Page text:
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The Poor Man's Guide to Voice Leading
  

I'm going to walk you through some of the basics of voice leading in this lesson. When playing through the examples, try to use your fingers rather than a pick. Using your fingers will help separate the notes and help you to hear the individual notes in the chords. Classical genius Segovia once said in an interview that to play with a pick robs the guitar of it's polyphony. So give it a shot!

The lessons I learned about voice leading while studying classical music in college haven't changed since Bach. We have learned to stretch harmony, melody and rhythm but voice leading still generally works the same way.


The four types of contrapuntal motions

Parallel motion - Both voices move in the same direction the exact same distance.
Similar motion - Both voices move in the same direction any distance.
Contrary motion - Both voices move in opposite directions.
Oblique motion - One voice stays the same while the voice moves in one direction or the other.




Ex. 1 - This example of parallel maj 3rds.
Ex. 2 - An interval of a major 3rd. moves up to an interval of a minor 3rd.
Ex. 3 - Both voicings are moving in opposite directions to form a perfect 5th.
Ex. 4 - This example of oblique motion demonstrates how one voice stays the same while the upper voicing moves up to form a perfect 4th.

So far we have only dealt with two notes at a time. The same principles hold true for chords also.


Chords

The first thing you start working on in your music theory class in college is four part harmony. You start by analyzing and writing Bach Chorales. Although it is four part harmony (chords with four voices), it is mostly triads with one of the notes doubled somewhere in each of the chords. Bach was adventurous compared to his predecessors, he used a dominant 7th chord as a V chord from time to time. A dominant 7th chord has a tritone (diminished 5th) inside of it that kinda scared musicians back in those days so Bach may have been considered a rebel amongst his peers, Ex: G7 = G B D F, the tritone is B-F. Play the interval and see if it scares you. Bach was also a master of counterpoint, the art of writing two melodies on top of each other.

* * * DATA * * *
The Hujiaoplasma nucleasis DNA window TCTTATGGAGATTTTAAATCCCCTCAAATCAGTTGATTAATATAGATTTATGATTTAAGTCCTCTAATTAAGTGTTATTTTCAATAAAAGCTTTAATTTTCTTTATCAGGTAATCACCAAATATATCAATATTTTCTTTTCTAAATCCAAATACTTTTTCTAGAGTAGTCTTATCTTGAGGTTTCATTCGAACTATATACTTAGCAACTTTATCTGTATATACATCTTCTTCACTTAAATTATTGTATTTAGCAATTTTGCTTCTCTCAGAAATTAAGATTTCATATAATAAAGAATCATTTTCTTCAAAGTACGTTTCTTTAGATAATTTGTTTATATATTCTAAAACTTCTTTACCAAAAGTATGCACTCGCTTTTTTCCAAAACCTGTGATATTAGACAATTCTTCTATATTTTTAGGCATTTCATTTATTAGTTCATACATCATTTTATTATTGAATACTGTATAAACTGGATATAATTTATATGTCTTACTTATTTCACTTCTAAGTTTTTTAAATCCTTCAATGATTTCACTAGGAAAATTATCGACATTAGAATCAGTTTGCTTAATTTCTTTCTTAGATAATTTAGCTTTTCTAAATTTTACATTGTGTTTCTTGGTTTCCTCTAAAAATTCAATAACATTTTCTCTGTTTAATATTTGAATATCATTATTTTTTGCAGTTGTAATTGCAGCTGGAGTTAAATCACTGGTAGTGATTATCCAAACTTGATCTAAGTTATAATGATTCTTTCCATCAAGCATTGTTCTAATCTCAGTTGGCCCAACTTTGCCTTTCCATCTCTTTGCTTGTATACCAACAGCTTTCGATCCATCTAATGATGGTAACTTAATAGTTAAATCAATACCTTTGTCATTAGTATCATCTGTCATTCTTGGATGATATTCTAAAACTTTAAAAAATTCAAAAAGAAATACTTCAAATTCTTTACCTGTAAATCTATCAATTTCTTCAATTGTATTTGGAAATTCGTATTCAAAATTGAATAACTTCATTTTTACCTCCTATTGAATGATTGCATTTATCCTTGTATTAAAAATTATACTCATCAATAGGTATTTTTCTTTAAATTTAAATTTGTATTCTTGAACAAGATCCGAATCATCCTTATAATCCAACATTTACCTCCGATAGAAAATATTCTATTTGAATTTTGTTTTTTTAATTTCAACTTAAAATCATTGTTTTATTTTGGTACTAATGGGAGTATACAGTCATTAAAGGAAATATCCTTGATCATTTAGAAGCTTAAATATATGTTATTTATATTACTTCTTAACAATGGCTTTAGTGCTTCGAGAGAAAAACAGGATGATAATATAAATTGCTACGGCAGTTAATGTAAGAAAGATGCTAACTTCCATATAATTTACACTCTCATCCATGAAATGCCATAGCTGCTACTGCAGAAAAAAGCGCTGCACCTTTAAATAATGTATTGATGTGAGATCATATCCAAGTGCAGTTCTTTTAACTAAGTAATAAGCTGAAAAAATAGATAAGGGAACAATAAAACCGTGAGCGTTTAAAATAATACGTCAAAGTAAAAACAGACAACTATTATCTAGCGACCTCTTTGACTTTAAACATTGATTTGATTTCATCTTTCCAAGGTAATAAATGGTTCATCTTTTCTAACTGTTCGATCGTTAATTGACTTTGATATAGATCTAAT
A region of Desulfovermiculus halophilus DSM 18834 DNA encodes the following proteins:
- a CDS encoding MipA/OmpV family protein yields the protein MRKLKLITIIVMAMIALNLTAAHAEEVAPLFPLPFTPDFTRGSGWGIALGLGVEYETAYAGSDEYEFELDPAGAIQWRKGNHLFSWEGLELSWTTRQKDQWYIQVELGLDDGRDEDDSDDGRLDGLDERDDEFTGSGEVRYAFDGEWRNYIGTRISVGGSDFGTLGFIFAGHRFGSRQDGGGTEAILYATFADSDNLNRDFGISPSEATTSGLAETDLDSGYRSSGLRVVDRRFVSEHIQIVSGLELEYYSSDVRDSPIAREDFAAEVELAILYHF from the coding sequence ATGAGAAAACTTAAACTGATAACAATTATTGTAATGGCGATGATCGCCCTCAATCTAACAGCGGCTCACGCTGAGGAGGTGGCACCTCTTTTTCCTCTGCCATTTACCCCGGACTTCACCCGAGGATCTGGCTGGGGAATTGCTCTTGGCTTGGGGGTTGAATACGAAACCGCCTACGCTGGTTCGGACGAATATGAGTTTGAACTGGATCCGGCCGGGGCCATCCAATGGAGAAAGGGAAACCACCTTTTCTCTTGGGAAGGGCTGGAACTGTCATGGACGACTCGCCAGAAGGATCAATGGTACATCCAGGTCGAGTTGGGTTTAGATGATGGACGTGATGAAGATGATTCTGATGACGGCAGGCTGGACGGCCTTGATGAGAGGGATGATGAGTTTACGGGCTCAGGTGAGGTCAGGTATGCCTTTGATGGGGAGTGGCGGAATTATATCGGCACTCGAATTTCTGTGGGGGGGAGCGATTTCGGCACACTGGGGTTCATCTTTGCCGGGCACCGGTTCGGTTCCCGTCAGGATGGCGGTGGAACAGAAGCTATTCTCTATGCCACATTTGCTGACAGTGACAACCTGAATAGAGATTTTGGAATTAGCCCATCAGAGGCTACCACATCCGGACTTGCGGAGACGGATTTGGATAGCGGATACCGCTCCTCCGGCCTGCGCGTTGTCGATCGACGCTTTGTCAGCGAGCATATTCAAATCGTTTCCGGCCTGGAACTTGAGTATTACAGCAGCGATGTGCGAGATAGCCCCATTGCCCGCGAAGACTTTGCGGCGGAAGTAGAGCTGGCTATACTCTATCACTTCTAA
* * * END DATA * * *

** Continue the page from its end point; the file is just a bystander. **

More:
Dominant chords usually got resolved to the tonic chord this way back in Bach's days. At least I had to resolve them this way or my Theory II teacher would get angry at me and threaten to call the Baroque police:
Some rules or at least some standard practices for the *Baroque period (Key:C):

1. The b7 in the V chord (F) moves down to the 3rd of the I chord (E)
2. The root of the V chord (G) stays as the common tone (if possible) in the I chord (G)
3. The 3rd of the V chord (B) moves up to the root in the I chord (C)
4. The 5th of the V chord (D) goes either up or down to the 3rd (E) or down to the root (C) of the I chord



*A lot of music historians tend to believe that the Baroque period ended with the death of Bach. Another famous Baroque period composer was Vivaldi (an Italian). Before the Baroque period we had the Renaissance. The Classic period begins with Bach's death and pretty much gets going with Mozart. While both Bach and Vivaldi wrote sacred music (for the church), Mozart started writing music for the common people (operas) in German (so people could understand what the hell was going on). The classic period ends with the death of another great German composer, Beethoven. After that we get into the Romantic period. Tchaikovsky and Wagner are some names associated with this period. After the Romantic period we move into the 20th century, which we left behind recently.

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